God’s last words to me were “I have to go, but I have a plan for you.” “I have to go” was one of the scariest things to hear in a near-death moment because I thought He wasn’t going to help me and those words have been the source of much of my confusion. It’s why I thought I was dying. It’s why that supposition has returned several times. God seemed out of it, in the moment, but in reality, I was the one out of it. Now, I realize “I have to go” was referring to my survival and that He had given the skills to emergency responders and doctors that would ultimately save my life. But “I have a plan for you” seemed more than a little crazy because I wasn’t ready to think that God’s plan for me was brand new. As I have discussed His words over with many people, they have helped me to realize that God’s plan for me did not have to be different than His first one. My first God plan was definitely to educate, think, and love people I was around. That’s what His current plan seems like, which means the life I’m currently living is not my own — an idea that is hard to swallow; the scar is a good reminder. Other people will gain life from it. It will be a life I devote to service-type things like teaching, loving, and learning. I am frustrated almost daily because I’m not actively meeting all parts of His plan. The support that I’ve received is all about heading back to the classroom.

Today is the welcome of 2014. I count on it being a great year where I manage to make it back to the classroom.

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Super Saturday: When Eternity Finds Its Way Into Today

In recovery, eternity and the present seemingly merged for me.  It seems like my accident was a lifetime ago but it was a little more than five months ago. When people visit me, I can say “it’s been a lifetime since I’ve seen you” and mean it literally. This post was originally published on November 9, 2011.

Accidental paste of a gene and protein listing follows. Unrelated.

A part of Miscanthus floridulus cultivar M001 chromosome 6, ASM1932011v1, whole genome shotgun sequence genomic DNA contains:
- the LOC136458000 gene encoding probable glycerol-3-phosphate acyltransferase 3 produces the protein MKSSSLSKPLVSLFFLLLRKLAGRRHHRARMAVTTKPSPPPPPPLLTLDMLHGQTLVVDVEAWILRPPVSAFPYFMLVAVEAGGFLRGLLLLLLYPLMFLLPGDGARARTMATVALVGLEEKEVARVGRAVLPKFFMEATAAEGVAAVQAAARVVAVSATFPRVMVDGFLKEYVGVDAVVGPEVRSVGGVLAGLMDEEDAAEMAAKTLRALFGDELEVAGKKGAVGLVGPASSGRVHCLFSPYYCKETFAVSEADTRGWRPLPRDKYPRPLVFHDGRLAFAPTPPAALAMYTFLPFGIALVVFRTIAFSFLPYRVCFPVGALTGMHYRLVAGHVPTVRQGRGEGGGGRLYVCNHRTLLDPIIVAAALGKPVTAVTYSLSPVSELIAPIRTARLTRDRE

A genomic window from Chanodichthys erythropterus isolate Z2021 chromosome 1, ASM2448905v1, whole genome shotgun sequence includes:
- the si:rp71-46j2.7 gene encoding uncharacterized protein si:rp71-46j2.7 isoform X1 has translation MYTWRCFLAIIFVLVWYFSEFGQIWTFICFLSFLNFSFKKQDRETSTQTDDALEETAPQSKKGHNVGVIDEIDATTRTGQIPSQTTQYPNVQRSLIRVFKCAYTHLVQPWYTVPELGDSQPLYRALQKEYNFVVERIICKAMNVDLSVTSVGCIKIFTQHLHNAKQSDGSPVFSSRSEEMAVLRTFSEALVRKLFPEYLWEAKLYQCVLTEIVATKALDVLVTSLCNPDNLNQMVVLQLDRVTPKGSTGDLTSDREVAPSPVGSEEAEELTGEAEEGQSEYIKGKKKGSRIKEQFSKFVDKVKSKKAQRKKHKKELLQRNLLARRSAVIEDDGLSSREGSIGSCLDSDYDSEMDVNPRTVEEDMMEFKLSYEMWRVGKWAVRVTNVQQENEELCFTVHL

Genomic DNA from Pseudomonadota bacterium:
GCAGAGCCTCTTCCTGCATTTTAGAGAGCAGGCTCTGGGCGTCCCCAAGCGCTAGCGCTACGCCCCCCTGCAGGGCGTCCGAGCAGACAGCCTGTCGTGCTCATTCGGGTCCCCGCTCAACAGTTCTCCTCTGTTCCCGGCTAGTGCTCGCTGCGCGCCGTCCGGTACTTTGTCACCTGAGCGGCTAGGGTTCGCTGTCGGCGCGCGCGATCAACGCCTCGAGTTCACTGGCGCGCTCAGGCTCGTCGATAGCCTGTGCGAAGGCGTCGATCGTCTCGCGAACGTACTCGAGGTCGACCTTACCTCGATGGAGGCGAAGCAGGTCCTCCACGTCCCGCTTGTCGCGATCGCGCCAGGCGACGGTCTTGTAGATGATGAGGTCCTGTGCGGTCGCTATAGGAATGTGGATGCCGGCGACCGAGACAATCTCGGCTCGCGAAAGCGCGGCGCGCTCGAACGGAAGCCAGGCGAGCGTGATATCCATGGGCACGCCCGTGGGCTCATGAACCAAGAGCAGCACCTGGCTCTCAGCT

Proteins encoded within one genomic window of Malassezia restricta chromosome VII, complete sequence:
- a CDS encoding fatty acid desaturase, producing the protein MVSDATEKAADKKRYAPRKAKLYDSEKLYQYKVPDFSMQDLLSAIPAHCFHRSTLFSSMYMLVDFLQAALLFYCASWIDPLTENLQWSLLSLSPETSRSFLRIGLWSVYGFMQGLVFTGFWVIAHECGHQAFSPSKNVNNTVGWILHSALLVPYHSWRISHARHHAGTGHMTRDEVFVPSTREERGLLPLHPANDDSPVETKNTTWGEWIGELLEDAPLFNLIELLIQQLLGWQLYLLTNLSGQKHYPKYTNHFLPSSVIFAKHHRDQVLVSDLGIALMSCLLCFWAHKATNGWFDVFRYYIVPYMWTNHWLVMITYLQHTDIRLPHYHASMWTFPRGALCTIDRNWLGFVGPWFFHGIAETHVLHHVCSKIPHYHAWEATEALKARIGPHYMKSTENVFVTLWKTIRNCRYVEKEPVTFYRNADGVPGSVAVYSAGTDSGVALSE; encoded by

I’m deathly afraid of eternities and infinities. My brain likes it much more when I have a finite amount of things left to do.

I used to be a philosophy major. It was a hard time in my life. I think I used to like philosophy. It’s hard to remember that far back, but I think I did, once. I started to second-guess my major at the same point in my life that I began to consider it as a life-long career.

The problem with being a life-long philosopher is that your job is never really done. There are always critics to argue against. There are always new ideas to explore. There are always more books to read, more systems to overthrow, and more logic to do.

That scared the hell out of me. I don’t know if I could have been a philosopher. Maybe I don’t have what it takes. But I do know that I would have been burnt out before I had gotten through grad school. I would have been focused on the following sixty years of my career. I would have been thinking about the next thing always. That’s tiring.